I attended high school in the evenings and then university for two years where I studied accounting. Instead of completing my university degree, I went to the seminary. After four years of study, I earned a degree in Theology. Women students usually studied Christian Education, but I challenged my principal to allow me to study theology. I wanted to be an ambassador for Jesus or an evangelist and pastor. I was the first lady in my country to study theology at the Baptist Seminary.
I was still praying for the countries of the world, but especially for India and the neighboring countries. I prayed fervently for the Lord to send workers there. The churches in Ecuador were not yet ready to send their own members out, so they would not send me overseas.
I applied to do ministry in my country. I was not accepted because I was not married. It was too difficult to send out single ladies.
I started to teach at the seminary and traveled around the country with my church in evangelistic work, church planting and youth work. In 1995 I took some of my friends and traveled to the country of Argentina to a youth conference. In Argentina, someone gave me an invitation to a conference in Costa Rica the following year. When we arrived in Costa Rica in January 1996, we learned that it was a cross-cultural service conference. When I saw the photos and heard about the peoples of the world who are unreached for Christ, I wept. I prayed, “God, is that what You are calling me to do?”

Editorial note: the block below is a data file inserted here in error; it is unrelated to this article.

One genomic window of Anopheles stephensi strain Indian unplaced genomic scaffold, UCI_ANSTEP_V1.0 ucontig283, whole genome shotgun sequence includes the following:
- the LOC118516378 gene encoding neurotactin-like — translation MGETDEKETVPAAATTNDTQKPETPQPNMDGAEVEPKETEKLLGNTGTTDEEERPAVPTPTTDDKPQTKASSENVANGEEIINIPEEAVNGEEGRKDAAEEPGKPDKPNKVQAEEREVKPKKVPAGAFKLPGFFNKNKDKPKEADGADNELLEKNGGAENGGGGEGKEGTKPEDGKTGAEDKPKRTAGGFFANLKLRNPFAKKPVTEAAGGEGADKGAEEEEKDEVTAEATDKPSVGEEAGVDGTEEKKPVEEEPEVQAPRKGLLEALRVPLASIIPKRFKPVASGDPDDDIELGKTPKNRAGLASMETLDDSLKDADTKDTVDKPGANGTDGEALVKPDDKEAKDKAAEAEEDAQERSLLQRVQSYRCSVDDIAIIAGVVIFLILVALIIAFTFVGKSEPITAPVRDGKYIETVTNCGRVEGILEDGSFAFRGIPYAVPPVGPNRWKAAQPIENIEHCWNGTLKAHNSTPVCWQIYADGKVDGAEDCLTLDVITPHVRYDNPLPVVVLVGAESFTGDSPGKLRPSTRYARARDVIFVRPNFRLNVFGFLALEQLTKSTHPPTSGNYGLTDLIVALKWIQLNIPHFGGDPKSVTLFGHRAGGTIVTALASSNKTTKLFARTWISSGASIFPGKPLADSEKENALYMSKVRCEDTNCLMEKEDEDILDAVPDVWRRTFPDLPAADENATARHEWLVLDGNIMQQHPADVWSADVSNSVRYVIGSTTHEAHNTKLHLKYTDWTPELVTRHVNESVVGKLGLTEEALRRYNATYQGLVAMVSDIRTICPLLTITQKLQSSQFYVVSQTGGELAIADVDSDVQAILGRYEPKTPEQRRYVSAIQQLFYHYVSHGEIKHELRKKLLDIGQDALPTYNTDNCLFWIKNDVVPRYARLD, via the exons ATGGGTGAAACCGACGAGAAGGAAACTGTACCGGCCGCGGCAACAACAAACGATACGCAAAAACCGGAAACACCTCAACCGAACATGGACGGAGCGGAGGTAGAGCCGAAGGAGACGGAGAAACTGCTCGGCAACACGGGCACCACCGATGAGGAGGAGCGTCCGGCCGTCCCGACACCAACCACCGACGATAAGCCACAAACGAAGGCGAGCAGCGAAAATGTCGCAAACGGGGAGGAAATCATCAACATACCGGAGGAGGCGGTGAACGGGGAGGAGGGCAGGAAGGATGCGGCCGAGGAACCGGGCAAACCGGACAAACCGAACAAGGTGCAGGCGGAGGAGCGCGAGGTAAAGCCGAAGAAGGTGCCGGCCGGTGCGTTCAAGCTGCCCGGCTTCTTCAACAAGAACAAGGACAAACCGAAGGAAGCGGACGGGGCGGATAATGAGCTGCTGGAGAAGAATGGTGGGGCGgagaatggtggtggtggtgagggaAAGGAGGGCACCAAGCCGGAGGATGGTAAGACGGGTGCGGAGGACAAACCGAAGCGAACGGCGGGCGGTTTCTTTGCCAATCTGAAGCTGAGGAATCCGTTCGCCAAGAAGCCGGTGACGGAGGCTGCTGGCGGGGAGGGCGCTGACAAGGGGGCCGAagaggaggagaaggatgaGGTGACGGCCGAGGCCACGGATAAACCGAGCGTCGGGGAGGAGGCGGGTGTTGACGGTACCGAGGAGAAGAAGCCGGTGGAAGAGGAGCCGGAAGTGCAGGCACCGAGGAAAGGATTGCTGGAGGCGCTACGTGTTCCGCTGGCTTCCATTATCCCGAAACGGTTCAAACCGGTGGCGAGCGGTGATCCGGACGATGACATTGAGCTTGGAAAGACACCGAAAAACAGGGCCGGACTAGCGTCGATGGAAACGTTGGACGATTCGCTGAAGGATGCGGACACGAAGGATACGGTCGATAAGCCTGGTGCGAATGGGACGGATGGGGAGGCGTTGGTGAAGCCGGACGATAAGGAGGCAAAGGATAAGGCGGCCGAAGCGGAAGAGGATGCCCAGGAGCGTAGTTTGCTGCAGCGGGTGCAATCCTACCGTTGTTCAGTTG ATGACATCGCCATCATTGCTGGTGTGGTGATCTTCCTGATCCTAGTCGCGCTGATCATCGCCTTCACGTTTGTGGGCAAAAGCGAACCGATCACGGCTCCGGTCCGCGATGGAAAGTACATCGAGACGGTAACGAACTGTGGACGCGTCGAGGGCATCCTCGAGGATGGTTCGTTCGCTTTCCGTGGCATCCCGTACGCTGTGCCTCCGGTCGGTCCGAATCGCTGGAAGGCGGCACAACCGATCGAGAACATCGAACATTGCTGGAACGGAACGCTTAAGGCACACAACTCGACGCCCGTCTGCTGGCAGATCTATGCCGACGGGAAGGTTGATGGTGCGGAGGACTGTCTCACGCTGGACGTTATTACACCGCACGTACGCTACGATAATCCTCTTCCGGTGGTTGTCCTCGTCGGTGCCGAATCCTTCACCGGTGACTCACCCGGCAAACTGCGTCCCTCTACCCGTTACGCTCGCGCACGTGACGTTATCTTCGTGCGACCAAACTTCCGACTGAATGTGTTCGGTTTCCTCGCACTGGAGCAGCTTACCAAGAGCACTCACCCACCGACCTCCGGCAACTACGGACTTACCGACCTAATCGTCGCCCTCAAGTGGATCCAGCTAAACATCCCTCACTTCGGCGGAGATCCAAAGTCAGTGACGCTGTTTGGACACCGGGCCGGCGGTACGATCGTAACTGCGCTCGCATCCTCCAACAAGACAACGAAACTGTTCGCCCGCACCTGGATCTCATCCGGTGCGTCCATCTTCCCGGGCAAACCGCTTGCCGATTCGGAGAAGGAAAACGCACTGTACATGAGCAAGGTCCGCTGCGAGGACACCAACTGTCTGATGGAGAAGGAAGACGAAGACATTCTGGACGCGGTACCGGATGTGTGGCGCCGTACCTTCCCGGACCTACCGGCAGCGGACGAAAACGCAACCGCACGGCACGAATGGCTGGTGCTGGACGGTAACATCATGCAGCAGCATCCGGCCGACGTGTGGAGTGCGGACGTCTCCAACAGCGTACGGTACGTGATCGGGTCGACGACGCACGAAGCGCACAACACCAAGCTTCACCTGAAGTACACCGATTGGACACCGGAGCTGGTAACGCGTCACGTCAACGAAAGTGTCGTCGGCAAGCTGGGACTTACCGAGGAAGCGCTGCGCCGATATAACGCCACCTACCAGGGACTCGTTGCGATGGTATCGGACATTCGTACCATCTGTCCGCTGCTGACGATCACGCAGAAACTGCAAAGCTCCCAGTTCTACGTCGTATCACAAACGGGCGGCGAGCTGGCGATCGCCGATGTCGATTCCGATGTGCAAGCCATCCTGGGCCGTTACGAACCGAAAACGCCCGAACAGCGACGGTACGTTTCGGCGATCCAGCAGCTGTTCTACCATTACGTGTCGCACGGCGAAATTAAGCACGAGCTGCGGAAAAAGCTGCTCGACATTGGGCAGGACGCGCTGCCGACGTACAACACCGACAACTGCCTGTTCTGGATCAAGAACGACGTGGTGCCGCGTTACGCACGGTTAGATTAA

After the conference, the Lord spoke to my heart not to return to my country, but to stay in Costa Rica. I asked Him for confirmation because I knew no one in the country, had no job and no place to live. All of this was a very big challenge to me.
During the conference, I noticed a lady using a lap-top computer. I had never seen one before, so I asked the lady what it was. She asked me who I was. I explained that I had come to the conference from Ecuador. She spoke to me for about five minutes and then apologized that she had to leave. She was going to neighboring Nicaragua for a two-day retreat. She gave me her business card and said, “God sent you here for something. If He is asking you to stay in Costa Rica and you need a place to stay, please contact me and I will be happy to help you. My church sends out cross-cultural workers and we can support you.”
When she left, I cried. I said, “Lord, You answered already.” I began to write letters to my family, to the church and to the seminary to resign from my job.
The lady I met was a pastor/evangelist. When she returned she took me into her home and gave me a job in her office. Then she sent me to a organization named FEDEMEC to tell them God was calling me to serve Him cross-culturally. The people there received my testimony and said I could study with them. They gave me free tuition, obtained a student visa for me and allowed me to study about cross-cultural service for two years.
The Lord wonderfully opened the hearts of the pastors in several churches in Costa Rica and in my home country, Ecuador. I finally arrived in India in September, 1997. I have since learned English and the local language, Hindi. I am now busily engaged in church planting work again, helping in a school and planning for an orphanage.
In spite of my background and the grinding poverty, God has given me the greatest desire of my heart. Nothing can keep us from God’s will when He steps into our lives.